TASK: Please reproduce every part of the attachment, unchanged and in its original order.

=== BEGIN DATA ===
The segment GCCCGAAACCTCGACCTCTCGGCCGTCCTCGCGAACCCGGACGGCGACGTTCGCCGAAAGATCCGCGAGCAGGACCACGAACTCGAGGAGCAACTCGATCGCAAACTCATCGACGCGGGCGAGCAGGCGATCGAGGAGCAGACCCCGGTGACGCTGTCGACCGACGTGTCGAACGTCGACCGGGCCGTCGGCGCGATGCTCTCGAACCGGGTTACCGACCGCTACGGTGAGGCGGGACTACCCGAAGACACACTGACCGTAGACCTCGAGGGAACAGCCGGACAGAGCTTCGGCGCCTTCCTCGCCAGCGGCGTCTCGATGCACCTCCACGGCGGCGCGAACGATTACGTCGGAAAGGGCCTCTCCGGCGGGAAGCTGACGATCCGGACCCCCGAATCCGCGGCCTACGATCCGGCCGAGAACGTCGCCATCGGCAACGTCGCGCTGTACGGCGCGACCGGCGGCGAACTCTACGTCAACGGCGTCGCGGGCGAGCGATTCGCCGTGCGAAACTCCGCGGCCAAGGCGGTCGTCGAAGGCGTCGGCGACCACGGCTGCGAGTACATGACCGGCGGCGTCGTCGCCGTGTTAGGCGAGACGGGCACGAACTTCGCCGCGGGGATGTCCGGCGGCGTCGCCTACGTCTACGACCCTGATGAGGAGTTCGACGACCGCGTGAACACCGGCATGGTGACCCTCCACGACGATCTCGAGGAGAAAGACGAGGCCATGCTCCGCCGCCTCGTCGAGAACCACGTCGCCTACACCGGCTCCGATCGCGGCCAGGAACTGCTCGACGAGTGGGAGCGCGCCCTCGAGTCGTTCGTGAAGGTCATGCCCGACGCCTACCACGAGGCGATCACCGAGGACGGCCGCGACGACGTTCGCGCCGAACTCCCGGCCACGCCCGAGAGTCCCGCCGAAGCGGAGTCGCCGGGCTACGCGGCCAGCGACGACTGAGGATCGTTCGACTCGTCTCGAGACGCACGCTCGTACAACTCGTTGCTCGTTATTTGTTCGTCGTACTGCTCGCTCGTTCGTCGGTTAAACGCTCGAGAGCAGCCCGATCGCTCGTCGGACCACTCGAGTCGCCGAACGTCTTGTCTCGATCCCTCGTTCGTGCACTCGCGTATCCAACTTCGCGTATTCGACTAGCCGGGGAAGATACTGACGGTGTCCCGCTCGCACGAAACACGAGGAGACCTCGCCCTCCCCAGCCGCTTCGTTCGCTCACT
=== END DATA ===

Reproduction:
The segment GCCCGAAACCTCGACCTCTCGGCCGTCCTCGCGAACCCGGACGGCGACGTTCGCCGAAAGATCCGCGAGCAGGACCACGAACTCGAGGAGCAACTCGATCGCAAACTCATCGACGCGGGCGAGCAGGCGATCGAGGAGCAGACCCCGGTGACGCTGTCGACCGACGTGTCGAACGTCGACCGGGCCGTCGGCGCGATGCTCTCGAACCGGGTTACCGACCGCTACGGTGAGGCGGGACTACCCGAAGACACACTGACCGTAGACCTCGAGGGAACAGCCGGACAGAGCTTCGGCGCCTTCCTCGCCAGCGGCGTCTCGATGCACCTCCACGGCGGCGCGAACGATTACGTCGGAAAGGGCCTCTCCGGCGGGAAGCTGACGATCCGGACCCCCGAATCCGCGGCCTACGATCCGGCCGAGAACGTCGCCATCGGCAACGTCGCGCTGTACGGCGCGACCGGCGGCGAACTCTACGTCAACGGCGTCGCGGGCGAGCGATTCGCCGTGCGAAACTCCGCGGCCAAGGCGGTCGTCGAAGGCGTCGGCGACCACGGCTGCGAGTACATGACCGGCGGCGTCGTCGCCGTGTTAGGCGAGACGGGCACGAACTTCGCCGCGGGGATGTCCGGCGGCGTCGCCTACGTCTACGACCCTGATGAGGAGTTCGACGACCGCGTGAACACCGGCATGGTGACCCTCCACGACGATCTCGAGGAGAAAGACGAGGCCATGCTCCGCCGCCTCGTCGAGAACCACGTCGCCTACACCGGCTCCGATCGCGGCCAGGAACTGCTCGACGAGTGGGAGCGCGCCCTCGAGTCGTTCGTGAAGGTCATGCCCGACGCCTACCACGAGGCGATCACCGAGGACGGCCGCGACGACGTTCGCGCCGAACTCCCGGCCACGCCCGAGAGTCCCGCCGAAGCGGAGTCGCCGGGCTACGCGGCCAGCGACGACTGAGGATCGTTCGACTCGTCTCGAGACGCACGCTCGTACAACTCGTTGCTCGTTATTTGTTCGTCGTACTGCTCGCTCGTTCGTCGGTTAAACGCTCGAGAGCAGCCCGATCGCTCGTCGGACCACTCGAGTCGCCGAACGTCTTGTCTCGATCCCTCGTTCGTGCACTCGCGTATCCAACTTCGCGTATTCGACTAGCCGGGGAAGATACTGACGGTGTCCCGCTCGCACGAAACACGAGGAGACCTCGCCCTCCCCAGCCGCTTCGTTCGCTCACT